The head of the Tiétar valley is a great access to both this region and the Sierra de Gredos. In the 18th century, it caught the attention of the Infante Don Luis de Borbón. He built a neoclassical palace there in La Mosquera, when he had to leave Madrid due to his marriage. Ventura Rodríguez was the supervisor of the works. The result is a symmetrical and harmonious space in which important figures of the culture of the time met. One of the best known was Goya. The one in Fuendetodos, Zaragoza, received the support of Charles III’s brother to develop his career.
This exclusive atmosphere of Arenas de San Pedro extends to the Royal Chapel of San Pedro de Alcántara, also designed by Ventura Rodríguez. However, it contrasts with the popular character transmitted by its houses with wooden crossbeams. Meanwhile, the castle provides a more regal and serious face. It dates from the 14th century and is located in the lower part of the village. Its nickname, “de la triste condesa” (from the sad countess), comes from the time of Álvaro de Luna. His wife, Juana Pimentel, was the daughter of the Count of Benavente and lived there. The death of her powerful husband gave rise to the nickname. Besides, in the Ramacastañas district there are the interesting caves of El Águila.
Besides being one of the most beautiful villages in Ávila, El Barco shelters the passage to the beautiful Garganta de los Infiernos and the Jerte Valley. Thus, Charles V passed it on his way to the monastery of Yuste. Therefore a great place to go for a break in spring and autumn. Located on the western side of Sierra de Gredos, this village has its origins in the time of the castros. However, it was the Arabs who made it gain importance. As in the nearby Béjar and Hervás, the Jews were an essential part of its population until the expulsion that took place in the same year of the capture of Granada, 1492.
Like other members of this list, it has an impressive medieval castle, in this case called de Valdecorneja. It overlooks the river Tormes and has been recovered thanks to the reforms of its owners, the Dukes of Alba. It is from the 12th century, like the local walls. Its military court is obvious and served to defend the connection between Castile and the Vía de la Plata. The Romanesque bridge, heir to another Roman, was vital for this connection. Its typical centre and beautiful temples are complemented by a cuisine in which the “Judías del Barco” beans, of great quality like the “Judiones de la Granja”, stand out.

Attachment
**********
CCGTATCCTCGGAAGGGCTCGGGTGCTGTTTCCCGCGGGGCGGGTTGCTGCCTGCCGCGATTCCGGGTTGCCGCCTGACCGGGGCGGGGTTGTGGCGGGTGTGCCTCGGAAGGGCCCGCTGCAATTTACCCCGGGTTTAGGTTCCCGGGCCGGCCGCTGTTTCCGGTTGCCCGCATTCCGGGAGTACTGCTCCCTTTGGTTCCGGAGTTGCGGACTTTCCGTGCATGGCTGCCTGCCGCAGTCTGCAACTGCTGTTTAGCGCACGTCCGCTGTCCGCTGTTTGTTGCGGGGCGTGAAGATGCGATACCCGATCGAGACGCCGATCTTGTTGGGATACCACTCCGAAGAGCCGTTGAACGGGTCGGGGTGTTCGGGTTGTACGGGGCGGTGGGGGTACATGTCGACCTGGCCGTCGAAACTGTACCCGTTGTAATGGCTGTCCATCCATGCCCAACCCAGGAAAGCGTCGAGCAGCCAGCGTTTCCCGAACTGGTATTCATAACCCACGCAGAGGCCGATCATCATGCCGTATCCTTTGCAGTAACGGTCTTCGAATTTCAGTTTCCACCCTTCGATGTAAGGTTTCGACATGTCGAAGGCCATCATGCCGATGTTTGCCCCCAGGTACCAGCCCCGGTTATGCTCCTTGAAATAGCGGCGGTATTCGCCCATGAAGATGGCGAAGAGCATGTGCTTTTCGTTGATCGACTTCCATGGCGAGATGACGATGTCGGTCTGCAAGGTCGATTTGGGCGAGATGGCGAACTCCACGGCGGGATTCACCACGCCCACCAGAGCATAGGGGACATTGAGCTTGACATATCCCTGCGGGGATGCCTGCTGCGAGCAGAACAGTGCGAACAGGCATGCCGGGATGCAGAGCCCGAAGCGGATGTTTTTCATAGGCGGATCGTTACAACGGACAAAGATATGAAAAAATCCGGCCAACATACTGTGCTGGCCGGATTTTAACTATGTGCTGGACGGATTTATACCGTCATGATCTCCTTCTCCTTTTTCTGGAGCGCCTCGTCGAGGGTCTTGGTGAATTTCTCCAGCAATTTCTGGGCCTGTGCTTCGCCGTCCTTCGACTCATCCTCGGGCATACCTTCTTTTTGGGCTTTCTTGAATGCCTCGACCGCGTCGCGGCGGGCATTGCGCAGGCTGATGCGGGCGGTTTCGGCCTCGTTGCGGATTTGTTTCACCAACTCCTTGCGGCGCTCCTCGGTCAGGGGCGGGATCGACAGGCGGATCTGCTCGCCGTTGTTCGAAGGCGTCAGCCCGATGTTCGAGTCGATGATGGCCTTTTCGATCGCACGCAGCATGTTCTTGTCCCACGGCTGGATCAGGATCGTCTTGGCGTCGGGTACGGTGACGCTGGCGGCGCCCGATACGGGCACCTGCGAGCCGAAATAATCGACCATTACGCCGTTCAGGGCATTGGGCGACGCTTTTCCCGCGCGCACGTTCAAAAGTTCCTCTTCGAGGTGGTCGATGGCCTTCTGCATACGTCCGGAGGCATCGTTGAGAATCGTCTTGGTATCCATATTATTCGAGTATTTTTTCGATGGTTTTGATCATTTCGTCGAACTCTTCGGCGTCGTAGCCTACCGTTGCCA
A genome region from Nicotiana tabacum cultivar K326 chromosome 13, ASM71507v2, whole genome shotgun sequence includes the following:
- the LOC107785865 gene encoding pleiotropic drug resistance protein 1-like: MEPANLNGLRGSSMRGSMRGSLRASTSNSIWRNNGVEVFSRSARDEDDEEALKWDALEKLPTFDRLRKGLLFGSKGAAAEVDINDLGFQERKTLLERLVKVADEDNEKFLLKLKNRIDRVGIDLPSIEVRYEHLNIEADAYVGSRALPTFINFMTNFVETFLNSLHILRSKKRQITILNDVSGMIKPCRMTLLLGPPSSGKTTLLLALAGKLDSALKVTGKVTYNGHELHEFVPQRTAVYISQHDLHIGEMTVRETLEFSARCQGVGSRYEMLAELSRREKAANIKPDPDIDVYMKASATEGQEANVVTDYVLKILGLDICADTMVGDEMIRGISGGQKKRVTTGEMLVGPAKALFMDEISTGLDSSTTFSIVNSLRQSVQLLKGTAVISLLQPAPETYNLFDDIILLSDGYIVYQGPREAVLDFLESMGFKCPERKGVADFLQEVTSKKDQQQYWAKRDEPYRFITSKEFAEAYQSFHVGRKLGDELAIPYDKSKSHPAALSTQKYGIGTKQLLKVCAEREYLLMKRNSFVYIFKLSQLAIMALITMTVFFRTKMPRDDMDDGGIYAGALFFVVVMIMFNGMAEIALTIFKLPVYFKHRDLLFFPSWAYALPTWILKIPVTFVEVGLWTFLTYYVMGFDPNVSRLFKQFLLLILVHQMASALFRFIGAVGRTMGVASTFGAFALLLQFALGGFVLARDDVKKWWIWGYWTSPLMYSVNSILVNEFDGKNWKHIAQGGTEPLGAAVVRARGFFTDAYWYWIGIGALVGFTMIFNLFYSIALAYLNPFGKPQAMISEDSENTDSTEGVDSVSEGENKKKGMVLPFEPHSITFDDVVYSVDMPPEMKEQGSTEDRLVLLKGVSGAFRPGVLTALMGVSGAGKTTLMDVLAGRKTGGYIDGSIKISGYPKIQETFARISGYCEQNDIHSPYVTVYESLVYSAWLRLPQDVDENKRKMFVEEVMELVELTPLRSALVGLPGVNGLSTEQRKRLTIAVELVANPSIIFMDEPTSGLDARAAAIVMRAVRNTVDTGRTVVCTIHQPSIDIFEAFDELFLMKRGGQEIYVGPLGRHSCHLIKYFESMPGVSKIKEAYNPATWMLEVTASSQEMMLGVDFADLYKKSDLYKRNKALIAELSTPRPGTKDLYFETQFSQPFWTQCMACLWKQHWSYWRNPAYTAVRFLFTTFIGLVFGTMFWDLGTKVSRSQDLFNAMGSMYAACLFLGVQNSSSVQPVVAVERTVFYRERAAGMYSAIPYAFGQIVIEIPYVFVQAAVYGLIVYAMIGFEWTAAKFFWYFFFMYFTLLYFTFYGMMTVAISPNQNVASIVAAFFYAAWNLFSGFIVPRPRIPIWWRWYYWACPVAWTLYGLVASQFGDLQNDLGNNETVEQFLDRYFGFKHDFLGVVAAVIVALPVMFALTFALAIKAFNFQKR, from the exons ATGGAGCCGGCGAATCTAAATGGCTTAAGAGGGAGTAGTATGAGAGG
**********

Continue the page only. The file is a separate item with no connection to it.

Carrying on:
In the southeast corner of the province, El Tiemblo has a very varied combination of interesting elements to see. For example, there are suggestive ruins to visit. What remains of the Hieronymites’ monastery and the famous Guisando bulls make for a joint visit that covers all the historical periods of the village. The condition of the monastery derives from the last great fire it suffered, at the end of the 20th century. For its part, the group of bovine sculptures are more than 2,300 years old and are an extraordinary example of pre-Roman art.
At the same time, the tandem of Iruelas valley and Burguillo reservoir give rise to a lot of hiking routes in Ávila. In them you can enjoy a beautiful natural environment in which the famous chestnut grove and the colonies of black vultures stand out. To see these animals flying is a great spectacle. The popular atmosphere of the village, including the temple and civil structures, is also very remarkable.
It is time to return to the Tiétar valley area to discover this beautiful village in Ávila. It also has in its castle its most recognizable and outstanding monument. situated high above the rest of the village, it has a visitor’s centre overlooking the valley in which it is located. It was built in the late medieval period, on top of a Gothic church. The defensive complex is still defiant and powerful. On the other hand, both the wooded surroundings of La Adrada and its church justify its inclusion in this list.
Mombeltrán and its ancient villages in Ávila make up the region of El Barranco, in the eastern section of Gredos. One of these nuclei, which ended up being a municipality, is Cuevas del Valle. Its centre is a charming example of popular architecture. It includes arcades, typical houses and a chaotic distribution resulting from its antiquity. In the shade of high mountains such as Pico and Torozo, in a valley, chestnut trees predominate in the surroundings. Several marked paths run along the undulations, which in several cases deepen the livestock soul of the area. They also run along part of the Roman road that crossed the Covachero territory.
The river Alberche waters the last member of this review of the most beautiful villages in Ávila. Adjacent to interesting villages such as El Barraco or the aforementioned La Adrada, it is a good centre for exploring this segment of the province. Its lagoons and the bridge that crosses its main waterway, with several centuries of existence, are the most notable elements of the place. In its surroundings, the meadows and farmland are mixed with forests of various types of trees. It is also a good area to try the province’s specialities, such as roasts.